In chapter 7.2 we went through the steps to choose the right marketing channel to reach potential customers. We now know how we want to reach our potential customer, but before we start doing so, we need to make sure that all the visitors on our website can be tracked. We need to make sure that we are gathering data for optimization purposes, as it is the goal to give our website visitors the best user experience we can.
To optimize our website in a later stage, we’re first going to want answers to the following questions:
Is our website getting visitors?
Do people buy our products?
Can they find the information they are looking for?
To be able to answer all these questions, we’re going to need to make sure that all the right tracking tools are in place. Below I have a couple of tools I like to use. I won’t go through the implementation of all of them, as there are people with great blogs and much more knowledge about these technical tools than I have. But what I will do is explain why we are going to implement these tools and what we are going to do with them later.
Google Tag Manager
GTM is the ‘go to’ tool when you need to implement external code on your (WordPress) website. Google Tag Manager is a user friendly tool in which you can combine all your external tracking codes in just one clear dashboard. We are using Google Tag Manager for two things mainly:
- Simplistic place to implement external code on your website
- Great tool to add custom goal tracking on your website
Let’s say you want to track the amount of people that opened your blog page, but who’ve only read half of the blog. Why? Because you want to show them a banner or send them an email to finish reading when they have the time. This tracking is easily possible via Google Tag Manager.
If you want to track the purchases happening on your website. You can use GTM to identify these so called ‘purchase event’ and send the data to a data analysis tool where you can analyze all of your conversion data.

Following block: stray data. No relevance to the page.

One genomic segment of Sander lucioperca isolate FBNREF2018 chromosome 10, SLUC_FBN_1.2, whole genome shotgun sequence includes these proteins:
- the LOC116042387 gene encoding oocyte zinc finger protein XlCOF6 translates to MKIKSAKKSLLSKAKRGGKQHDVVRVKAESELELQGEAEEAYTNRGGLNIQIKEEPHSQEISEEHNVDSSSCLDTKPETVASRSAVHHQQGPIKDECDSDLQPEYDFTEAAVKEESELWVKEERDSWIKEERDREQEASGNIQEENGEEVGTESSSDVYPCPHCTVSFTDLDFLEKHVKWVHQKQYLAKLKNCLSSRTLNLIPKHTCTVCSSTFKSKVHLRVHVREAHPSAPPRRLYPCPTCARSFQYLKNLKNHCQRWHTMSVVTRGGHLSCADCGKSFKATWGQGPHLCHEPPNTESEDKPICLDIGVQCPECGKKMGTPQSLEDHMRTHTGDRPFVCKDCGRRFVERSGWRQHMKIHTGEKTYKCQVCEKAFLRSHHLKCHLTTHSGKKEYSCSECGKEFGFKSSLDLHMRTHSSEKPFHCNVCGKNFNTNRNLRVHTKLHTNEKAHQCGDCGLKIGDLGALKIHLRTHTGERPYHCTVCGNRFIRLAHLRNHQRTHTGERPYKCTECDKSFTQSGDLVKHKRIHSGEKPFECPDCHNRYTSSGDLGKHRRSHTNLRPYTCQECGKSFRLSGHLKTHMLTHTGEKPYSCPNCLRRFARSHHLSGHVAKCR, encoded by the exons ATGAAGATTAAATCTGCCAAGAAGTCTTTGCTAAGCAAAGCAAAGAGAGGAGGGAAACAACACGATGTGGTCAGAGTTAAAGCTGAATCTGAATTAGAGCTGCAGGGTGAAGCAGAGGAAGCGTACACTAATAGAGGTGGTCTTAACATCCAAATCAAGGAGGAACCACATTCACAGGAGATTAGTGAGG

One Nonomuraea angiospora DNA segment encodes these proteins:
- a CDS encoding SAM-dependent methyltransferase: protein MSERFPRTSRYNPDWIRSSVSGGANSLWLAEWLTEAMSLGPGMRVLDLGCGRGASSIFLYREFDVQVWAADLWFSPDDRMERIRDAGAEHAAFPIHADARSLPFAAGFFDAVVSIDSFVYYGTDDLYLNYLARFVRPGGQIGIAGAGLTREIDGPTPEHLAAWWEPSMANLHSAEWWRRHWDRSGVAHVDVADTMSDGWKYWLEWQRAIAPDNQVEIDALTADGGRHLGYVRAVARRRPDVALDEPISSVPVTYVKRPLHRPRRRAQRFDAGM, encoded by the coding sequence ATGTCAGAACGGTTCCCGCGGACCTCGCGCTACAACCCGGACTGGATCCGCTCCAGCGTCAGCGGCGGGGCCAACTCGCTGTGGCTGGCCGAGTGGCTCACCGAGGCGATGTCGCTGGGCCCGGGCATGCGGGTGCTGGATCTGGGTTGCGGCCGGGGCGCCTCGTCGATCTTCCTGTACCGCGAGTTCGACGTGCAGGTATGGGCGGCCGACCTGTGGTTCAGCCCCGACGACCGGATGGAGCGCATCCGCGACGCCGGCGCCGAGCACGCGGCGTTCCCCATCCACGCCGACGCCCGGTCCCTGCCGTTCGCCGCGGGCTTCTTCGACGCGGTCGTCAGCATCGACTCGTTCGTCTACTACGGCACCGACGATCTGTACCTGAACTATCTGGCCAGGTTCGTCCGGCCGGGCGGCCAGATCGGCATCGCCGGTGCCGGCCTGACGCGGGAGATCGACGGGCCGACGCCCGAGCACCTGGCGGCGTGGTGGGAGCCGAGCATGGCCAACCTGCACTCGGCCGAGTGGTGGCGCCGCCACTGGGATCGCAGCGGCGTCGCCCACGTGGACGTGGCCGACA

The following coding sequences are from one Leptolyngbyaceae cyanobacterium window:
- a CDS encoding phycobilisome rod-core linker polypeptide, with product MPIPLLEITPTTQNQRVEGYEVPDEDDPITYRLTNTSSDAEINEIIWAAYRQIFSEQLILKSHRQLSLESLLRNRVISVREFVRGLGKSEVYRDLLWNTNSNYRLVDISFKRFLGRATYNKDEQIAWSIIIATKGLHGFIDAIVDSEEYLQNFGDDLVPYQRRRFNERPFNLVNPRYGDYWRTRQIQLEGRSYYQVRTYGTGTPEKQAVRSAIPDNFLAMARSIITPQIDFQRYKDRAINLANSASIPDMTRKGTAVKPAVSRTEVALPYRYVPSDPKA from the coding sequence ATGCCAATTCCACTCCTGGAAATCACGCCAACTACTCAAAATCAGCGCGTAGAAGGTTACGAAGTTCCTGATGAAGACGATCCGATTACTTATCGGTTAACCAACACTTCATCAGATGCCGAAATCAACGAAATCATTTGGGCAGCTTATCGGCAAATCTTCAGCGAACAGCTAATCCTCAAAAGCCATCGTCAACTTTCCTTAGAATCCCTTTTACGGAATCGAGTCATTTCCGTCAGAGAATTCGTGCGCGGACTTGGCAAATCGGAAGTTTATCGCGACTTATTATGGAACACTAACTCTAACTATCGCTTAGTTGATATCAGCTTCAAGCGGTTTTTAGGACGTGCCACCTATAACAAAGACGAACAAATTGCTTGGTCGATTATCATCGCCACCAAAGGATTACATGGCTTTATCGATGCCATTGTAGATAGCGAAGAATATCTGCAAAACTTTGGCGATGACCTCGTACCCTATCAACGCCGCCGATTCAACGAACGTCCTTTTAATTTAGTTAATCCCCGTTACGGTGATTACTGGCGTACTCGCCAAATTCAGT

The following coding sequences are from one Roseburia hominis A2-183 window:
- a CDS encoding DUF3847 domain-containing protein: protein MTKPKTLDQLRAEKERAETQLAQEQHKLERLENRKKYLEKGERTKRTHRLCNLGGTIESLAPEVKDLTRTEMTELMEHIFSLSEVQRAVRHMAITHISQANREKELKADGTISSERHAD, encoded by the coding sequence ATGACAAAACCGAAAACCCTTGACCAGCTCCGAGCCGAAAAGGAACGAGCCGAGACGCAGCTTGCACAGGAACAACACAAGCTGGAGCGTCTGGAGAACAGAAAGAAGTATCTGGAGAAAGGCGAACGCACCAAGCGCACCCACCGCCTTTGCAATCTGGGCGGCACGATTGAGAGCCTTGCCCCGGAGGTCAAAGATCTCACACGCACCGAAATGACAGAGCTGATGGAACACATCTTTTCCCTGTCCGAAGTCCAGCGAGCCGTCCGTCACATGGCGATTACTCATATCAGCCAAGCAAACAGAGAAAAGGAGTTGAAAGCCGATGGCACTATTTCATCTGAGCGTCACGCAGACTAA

If you aren’t familiar with GTM yet, it is very useful to understand the basics of it as a marketer. If you’re looking to get started with it, the list below contains links to “The Big Three” of Google Tag Manager. If you can think of it, these people have blogged about it. Search on “How to set up and install Google Tag Manager” and you’ll surely find a great blog
Google Analytics is the data tool we will use for all of our quantitative data. With Google Analytics you can track the amount of page views a certain page has, the amount of purchases a certain product has, find the page where people decide to exit our website, and much more. We are going to use the data from Google Analytics to map our conversion funnel a few chapters ahead. It is of the utmost importance that all tracking and conversion goals are set up correctly. If we mess up in this step, we won’t be able to optimize our funnel in the chapters ahead.
You don’t want to know how many companies have incorrect tracking on their websites and make important decisions based on this data. Make sure you set this up correctly the first time.
Here’s a beginners guide on what you can do with Google Analytics: https://moz.com/blog/absolute-beginners-guide-to-google-analytics